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The richest YouTuber of last year could face an investigation from the Federal Trade Commission (FTC) after being accused of steering his fans to buy toys that sponsor him without disclosing it, according to the Daily Mail.
Ryan ToysReview, which stars 7-year-old Ryan, made $22 million in 2018 thanks to his unboxing and toy review videos (and $11 million the year before). But a consumer watchdog group called Truth In Advertising made a complaint to the FTC and accused the channel of failing to disclose that some of the products he featured in his vlog paid him money.
Now, the Mail writes that the FTC might take a look at the complaint lodged against his parents, Shion and Loann Guan (Ryan is not named in the paperwork). In the complaint, Truth In Advertising wrote, “It is often difficult to discern the innocent (or sometimes not so innocent) antics in Ryan ToysReview videos from the sponsored content. And for preschoolers, it is impossible to discern the difference.”
Because of his immense popularity—the channel has 21 million subscribers—Ryan and Walmart are working together on a new line of toys, and he’s getting his own TV show on Nick Jr.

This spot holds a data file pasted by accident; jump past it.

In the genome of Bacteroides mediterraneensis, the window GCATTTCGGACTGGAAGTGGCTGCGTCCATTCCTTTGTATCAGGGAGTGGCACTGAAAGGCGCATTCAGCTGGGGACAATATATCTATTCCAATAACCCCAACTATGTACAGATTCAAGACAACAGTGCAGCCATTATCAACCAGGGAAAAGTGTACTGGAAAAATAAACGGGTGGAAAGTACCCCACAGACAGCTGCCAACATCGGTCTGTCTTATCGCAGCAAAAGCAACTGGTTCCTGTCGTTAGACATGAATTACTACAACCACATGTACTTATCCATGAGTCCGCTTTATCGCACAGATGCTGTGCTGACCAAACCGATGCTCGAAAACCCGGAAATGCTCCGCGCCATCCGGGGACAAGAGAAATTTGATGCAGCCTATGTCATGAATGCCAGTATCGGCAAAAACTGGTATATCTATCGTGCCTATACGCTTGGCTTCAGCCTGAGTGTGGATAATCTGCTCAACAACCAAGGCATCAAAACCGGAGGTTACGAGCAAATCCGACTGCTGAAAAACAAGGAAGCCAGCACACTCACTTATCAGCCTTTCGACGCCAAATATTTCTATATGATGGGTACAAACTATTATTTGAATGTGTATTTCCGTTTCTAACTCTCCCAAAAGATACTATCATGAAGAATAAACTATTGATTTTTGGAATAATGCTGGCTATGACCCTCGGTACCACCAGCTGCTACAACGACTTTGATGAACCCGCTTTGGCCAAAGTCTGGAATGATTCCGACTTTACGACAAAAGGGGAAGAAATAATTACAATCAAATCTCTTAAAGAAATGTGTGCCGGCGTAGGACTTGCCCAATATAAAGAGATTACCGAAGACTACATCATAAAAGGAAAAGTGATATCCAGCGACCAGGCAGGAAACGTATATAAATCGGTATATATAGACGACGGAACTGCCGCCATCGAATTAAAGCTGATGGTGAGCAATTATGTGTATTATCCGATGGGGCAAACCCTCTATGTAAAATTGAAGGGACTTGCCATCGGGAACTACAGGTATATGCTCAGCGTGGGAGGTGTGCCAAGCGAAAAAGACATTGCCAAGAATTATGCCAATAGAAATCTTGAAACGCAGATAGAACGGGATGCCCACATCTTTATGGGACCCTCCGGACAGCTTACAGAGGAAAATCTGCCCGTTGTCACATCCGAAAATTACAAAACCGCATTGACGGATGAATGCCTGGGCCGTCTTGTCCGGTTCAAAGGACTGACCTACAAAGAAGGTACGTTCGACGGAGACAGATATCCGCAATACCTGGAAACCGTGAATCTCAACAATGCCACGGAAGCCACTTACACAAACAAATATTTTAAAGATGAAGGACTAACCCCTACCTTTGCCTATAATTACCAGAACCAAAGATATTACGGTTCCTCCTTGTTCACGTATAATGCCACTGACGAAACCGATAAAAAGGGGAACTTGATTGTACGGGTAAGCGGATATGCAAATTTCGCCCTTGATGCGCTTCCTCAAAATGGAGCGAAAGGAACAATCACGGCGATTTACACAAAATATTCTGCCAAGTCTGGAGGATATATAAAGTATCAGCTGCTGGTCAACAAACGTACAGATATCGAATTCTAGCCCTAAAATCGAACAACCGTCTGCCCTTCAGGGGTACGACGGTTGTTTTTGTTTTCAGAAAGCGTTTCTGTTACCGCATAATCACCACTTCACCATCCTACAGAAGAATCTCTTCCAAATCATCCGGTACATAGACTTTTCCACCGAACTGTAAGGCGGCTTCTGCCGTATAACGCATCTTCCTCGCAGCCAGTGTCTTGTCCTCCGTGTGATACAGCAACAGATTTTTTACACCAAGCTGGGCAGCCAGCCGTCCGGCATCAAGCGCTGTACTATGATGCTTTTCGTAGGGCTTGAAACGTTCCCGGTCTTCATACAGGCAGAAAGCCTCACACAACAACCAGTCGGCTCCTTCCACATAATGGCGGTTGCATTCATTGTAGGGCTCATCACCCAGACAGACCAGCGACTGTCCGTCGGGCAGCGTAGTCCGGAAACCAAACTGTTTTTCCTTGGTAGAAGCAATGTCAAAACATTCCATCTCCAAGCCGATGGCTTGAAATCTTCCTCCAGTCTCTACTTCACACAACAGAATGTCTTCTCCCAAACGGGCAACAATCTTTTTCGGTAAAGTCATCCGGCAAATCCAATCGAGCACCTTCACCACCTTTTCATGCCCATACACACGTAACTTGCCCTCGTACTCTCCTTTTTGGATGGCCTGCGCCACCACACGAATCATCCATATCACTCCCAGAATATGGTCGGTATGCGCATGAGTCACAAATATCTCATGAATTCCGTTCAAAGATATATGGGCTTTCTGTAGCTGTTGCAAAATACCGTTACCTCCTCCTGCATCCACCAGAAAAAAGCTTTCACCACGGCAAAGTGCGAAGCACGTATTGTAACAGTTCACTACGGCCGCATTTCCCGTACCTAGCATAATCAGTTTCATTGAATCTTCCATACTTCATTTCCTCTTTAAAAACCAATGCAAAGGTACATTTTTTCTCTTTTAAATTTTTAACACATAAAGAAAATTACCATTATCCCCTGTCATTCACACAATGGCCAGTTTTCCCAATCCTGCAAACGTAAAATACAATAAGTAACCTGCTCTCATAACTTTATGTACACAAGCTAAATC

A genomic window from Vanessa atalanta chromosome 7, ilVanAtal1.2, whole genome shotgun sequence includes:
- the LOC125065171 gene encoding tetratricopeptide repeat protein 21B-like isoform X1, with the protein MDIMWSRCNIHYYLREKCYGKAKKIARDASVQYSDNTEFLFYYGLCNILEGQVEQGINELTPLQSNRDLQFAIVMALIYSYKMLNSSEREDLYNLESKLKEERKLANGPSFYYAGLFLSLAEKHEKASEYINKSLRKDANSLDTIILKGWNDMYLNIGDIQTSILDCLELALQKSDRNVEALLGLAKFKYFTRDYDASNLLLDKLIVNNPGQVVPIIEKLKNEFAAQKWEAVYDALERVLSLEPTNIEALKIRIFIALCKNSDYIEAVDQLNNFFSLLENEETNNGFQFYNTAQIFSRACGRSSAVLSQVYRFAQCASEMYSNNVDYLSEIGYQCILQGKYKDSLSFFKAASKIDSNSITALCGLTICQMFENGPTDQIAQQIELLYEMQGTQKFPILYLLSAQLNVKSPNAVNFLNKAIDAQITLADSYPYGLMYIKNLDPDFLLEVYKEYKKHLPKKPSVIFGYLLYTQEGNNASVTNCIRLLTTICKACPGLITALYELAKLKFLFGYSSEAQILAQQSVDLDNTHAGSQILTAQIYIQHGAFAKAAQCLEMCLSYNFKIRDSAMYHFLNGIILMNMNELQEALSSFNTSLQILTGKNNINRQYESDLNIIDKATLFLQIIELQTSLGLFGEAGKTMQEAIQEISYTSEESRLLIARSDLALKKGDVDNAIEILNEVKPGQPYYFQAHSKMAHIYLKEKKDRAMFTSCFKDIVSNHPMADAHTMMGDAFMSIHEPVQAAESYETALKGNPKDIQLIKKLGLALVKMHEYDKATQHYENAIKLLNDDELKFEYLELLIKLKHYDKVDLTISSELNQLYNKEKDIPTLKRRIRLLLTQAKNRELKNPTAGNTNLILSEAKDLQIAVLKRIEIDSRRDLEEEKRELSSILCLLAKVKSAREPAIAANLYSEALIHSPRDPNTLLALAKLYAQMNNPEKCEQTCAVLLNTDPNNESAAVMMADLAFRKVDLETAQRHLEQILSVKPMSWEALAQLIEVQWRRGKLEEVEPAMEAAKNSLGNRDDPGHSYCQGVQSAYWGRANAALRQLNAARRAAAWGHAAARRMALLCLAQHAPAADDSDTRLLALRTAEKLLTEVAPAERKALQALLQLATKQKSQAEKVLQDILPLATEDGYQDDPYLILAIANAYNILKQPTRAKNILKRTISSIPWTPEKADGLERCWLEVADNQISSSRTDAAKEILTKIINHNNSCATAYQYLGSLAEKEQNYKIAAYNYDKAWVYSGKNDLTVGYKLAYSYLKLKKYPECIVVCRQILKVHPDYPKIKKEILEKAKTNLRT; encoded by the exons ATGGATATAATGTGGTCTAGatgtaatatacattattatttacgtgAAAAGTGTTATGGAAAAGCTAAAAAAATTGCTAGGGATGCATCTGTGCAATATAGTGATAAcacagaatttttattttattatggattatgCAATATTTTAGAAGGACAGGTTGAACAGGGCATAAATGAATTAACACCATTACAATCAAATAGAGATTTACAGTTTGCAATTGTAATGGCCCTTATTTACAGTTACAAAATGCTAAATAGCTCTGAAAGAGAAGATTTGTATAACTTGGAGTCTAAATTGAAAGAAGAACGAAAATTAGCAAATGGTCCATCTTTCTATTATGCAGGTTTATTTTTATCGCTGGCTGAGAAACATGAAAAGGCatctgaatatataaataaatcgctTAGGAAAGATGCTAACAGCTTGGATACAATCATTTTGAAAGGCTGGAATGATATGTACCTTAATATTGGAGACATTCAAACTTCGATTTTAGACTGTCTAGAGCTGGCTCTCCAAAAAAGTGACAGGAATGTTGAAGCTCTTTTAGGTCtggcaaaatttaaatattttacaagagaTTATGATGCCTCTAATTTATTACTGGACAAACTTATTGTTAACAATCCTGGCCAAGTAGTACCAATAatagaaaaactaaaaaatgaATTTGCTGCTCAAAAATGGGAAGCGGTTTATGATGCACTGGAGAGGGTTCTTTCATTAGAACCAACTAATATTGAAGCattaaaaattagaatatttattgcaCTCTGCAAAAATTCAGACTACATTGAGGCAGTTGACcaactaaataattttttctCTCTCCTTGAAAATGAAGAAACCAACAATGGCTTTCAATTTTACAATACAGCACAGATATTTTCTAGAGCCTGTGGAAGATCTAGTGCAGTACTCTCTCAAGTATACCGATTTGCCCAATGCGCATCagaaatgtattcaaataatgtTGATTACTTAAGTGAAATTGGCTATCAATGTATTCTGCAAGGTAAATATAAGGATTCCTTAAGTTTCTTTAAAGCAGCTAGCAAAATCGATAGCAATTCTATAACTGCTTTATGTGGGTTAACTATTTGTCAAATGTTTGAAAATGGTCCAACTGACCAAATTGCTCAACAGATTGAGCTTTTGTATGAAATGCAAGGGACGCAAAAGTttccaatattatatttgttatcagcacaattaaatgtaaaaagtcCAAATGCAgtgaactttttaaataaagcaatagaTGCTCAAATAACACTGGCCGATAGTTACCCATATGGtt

In March, YouTube was sued for “engaging in abusive advertising practices toward children” in regard to the numerous toy unboxing vlogs that litter the site.
“This content is unfair because it’s an ad disguised as a fun video, and the influencers are very, very good at making kids feel like they are watching the most fun toy out there,” Josh Golin, the executive director of nonprofit Campaign for a Commercial-Free Childhood, said in March. “It’s also deceptive to parents because they have zero understanding of what their kids are watching.”
Ryan’s family, however, said they’re not doing anything wrong.
“The well-being of our viewers is always the top priority for us, and we strictly follow all platforms’ terms of service and all existing laws and regulations, including advertising disclosure requirements,” the family said in a statement.
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H/T the Verge
Josh Katzowitz is a staff writer at the Daily Dot specializing in YouTube and boxing. His work has appeared in the New York Times, Wall Street Journal, Washington Post, and Los Angeles Times. A longtime sports writer, he's covered the NFL for CBSSports.com and boxing for Forbes. His work has been noted twice in the Best American Sports Writing book series.